Book: Ben Elton
Music and Lyrics: Queen
Director: Ben Elton
“Tonight I’m gonna have myself a real good time” go the lyrics – and a good time is pretty much assured for any lover of Queen and their music at We Will Rock You, currently part way through a twentieth-anniversary tour. With a book by Ben Elton to link the songs, what you get is a show full of classic Queen hits with some wonderful comedy in between.
Jukebox musicals can sometimes be a bit hit and miss – the script has to be contrived to make the songs – which were not written with musical theatre in mind – fit into the plot. Sometimes it doesn’t work and feels stilted – but this is where having a comedy writer working on the book really pays off. We Will Rock You doesn’t take itself seriously – in fact, it sends itself up from start to finish, often making jokes out of the way the script is worked around fitting in the next number. It’s typical Ben Elton humour – think Blackadder and Upstart Crow, to take just two of the shows Elton has worked on, and you’ll understand the sort of comedy to be found here.
It’s unlikely that anyone would go expecting a deep and meaningful story, but there is a plot holding everything together. The time is the future. Globalsoft now run the iPlanet, formerly known as Earth. Life is lived online, entertainment is bland and streamed at the touch of a button. Live music has died. Yet a group of rebels, the Bohemians, stand against the establishment, inspired by legends of a mighty axe that will regenerate a love of live rock music. Our hero, Galileo sets off on a quest to find this legendary instrument, accompanied by his love interest Scaramouche.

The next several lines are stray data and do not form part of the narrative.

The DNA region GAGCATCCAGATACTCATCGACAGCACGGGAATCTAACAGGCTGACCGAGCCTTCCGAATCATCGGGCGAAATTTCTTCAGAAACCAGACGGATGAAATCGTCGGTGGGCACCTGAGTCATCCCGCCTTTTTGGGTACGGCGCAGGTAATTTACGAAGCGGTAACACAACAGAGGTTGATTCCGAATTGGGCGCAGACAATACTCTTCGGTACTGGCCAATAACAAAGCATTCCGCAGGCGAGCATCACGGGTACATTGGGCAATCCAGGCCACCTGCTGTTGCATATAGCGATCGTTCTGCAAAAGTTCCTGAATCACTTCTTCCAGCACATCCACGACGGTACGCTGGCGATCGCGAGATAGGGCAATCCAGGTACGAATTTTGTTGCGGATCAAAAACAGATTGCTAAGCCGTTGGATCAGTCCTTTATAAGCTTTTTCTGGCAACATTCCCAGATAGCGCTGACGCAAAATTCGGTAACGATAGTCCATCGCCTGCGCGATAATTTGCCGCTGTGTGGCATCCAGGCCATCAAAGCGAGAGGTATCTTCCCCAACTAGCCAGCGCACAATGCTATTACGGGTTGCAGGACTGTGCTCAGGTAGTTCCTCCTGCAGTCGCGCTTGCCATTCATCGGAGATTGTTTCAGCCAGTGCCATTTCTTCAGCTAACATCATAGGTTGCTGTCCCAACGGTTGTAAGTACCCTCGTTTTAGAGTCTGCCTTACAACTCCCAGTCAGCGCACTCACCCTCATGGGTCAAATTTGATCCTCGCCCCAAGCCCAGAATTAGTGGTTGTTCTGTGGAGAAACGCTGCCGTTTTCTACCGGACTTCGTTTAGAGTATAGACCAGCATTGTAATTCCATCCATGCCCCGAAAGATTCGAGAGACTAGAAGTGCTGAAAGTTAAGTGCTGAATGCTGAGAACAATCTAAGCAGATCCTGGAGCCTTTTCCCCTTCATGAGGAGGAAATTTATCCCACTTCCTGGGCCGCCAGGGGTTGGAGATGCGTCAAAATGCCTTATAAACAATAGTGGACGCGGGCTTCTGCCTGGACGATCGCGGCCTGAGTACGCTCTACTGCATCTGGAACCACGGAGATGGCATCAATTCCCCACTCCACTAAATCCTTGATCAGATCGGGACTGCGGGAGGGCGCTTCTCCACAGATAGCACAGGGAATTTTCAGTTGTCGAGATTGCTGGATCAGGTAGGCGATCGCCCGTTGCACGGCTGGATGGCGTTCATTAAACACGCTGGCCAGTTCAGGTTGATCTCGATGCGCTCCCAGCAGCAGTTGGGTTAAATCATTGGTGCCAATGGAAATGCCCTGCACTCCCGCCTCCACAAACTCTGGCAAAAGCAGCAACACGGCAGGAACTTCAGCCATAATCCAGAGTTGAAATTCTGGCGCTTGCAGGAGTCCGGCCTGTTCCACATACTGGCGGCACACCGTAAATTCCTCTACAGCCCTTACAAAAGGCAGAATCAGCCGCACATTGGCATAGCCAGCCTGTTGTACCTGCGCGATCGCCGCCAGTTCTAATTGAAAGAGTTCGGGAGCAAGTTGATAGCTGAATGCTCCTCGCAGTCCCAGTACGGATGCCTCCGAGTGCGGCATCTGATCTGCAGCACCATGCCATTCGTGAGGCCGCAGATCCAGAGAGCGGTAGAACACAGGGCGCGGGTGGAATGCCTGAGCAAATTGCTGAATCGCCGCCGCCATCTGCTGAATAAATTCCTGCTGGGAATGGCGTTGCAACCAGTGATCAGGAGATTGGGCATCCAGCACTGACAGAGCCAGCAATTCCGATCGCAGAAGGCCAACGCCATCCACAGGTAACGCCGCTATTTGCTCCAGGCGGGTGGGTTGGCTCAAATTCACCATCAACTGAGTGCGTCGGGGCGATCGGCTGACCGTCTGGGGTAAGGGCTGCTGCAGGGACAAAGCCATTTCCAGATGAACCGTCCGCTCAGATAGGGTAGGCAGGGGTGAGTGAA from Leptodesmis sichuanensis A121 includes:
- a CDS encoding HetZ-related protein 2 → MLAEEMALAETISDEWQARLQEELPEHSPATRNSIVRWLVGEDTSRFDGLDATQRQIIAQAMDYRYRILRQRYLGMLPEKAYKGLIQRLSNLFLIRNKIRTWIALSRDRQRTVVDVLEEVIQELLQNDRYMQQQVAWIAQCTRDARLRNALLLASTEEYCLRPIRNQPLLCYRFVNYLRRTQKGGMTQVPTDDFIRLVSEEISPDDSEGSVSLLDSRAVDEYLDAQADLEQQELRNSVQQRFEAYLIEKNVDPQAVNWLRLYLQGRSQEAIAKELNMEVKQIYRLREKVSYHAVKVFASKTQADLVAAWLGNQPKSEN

It’s not all about the script of course – what many people come to hear is the music, still hugely popular over fifty years since Queen first got together, and we have a cast who are more than capable of delivering it. It’s an ensemble effort with some great voices on stage. Ian McIntosh’s Galileo delivers the Freddie Mercury solos with apparent ease, with Elena Skye also in good voice as a sassy and forthright Scaramouche. She has some of the best lines in the show and delivers them with good comic timing.
There’s strong support from Jenny O’Leary as Killer Queen, Michael McKell as an optimistic but slightly clueless Cliff and Edward Leigh, on stage as cover as Brit. Rounding off the principal cast is Martina Ciabatti Mennell as Meat, whose tender rendition of No-One but You (Only the Good Die Young) provides a moment of reflection among the comedy and up-tempo music. It’s all accompanied by an excellent on-stage rock band, which comes across as almost too loud if you’re sitting too close to the speakers in the auditorium.
Expect to hear most of the Queen classics. Radio Ga Ga, I Want to Break Free, Somebody to Love, We Will Rock You, the hits just keep on coming, over two dozen of them by the time the final curtain comes down. It’s a show that almost develops into a Queen tribute rock concert and one that has the press night audience at the Hippodrome on their feet and joining in when invited at the end.
If you’re a Queen fan and haven’t had chance to see the show yet, catch it while it’s on tour. Great stuff.
Runs until 30 July and on tour